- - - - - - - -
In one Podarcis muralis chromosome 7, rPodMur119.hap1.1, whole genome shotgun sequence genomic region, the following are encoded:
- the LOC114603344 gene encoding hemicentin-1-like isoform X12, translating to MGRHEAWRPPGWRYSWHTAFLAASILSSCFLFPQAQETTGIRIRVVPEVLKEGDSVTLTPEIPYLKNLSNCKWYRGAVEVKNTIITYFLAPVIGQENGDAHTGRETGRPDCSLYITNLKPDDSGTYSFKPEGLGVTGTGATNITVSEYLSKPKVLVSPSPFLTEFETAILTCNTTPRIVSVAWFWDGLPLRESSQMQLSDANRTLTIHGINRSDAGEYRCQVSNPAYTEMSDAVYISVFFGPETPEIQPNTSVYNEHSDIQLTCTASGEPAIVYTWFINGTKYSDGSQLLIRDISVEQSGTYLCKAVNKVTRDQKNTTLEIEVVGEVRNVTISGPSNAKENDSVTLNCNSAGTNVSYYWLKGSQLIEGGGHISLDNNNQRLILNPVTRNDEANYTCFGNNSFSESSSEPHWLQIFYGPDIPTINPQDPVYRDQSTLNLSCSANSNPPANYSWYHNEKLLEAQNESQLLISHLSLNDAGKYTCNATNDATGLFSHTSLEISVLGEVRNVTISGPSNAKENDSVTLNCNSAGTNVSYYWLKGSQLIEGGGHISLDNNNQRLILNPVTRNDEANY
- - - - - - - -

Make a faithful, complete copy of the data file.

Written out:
In one Podarcis muralis chromosome 7, rPodMur119.hap1.1, whole genome shotgun sequence genomic region, the following are encoded:
- the LOC114603344 gene encoding hemicentin-1-like isoform X12, translating to MGRHEAWRPPGWRYSWHTAFLAASILSSCFLFPQAQETTGIRIRVVPEVLKEGDSVTLTPEIPYLKNLSNCKWYRGAVEVKNTIITYFLAPVIGQENGDAHTGRETGRPDCSLYITNLKPDDSGTYSFKPEGLGVTGTGATNITVSEYLSKPKVLVSPSPFLTEFETAILTCNTTPRIVSVAWFWDGLPLRESSQMQLSDANRTLTIHGINRSDAGEYRCQVSNPAYTEMSDAVYISVFFGPETPEIQPNTSVYNEHSDIQLTCTASGEPAIVYTWFINGTKYSDGSQLLIRDISVEQSGTYLCKAVNKVTRDQKNTTLEIEVVGEVRNVTISGPSNAKENDSVTLNCNSAGTNVSYYWLKGSQLIEGGGHISLDNNNQRLILNPVTRNDEANYTCFGNNSFSESSSEPHWLQIFYGPDIPTINPQDPVYRDQSTLNLSCSANSNPPANYSWYHNEKLLEAQNESQLLISHLSLNDAGKYTCNATNDATGLFSHTSLEISVLGEVRNVTISGPSNAKENDSVTLNCNSAGTNVSYYWLKGSQLIEGGGHISLDNNNQRLILNPVTRNDEANY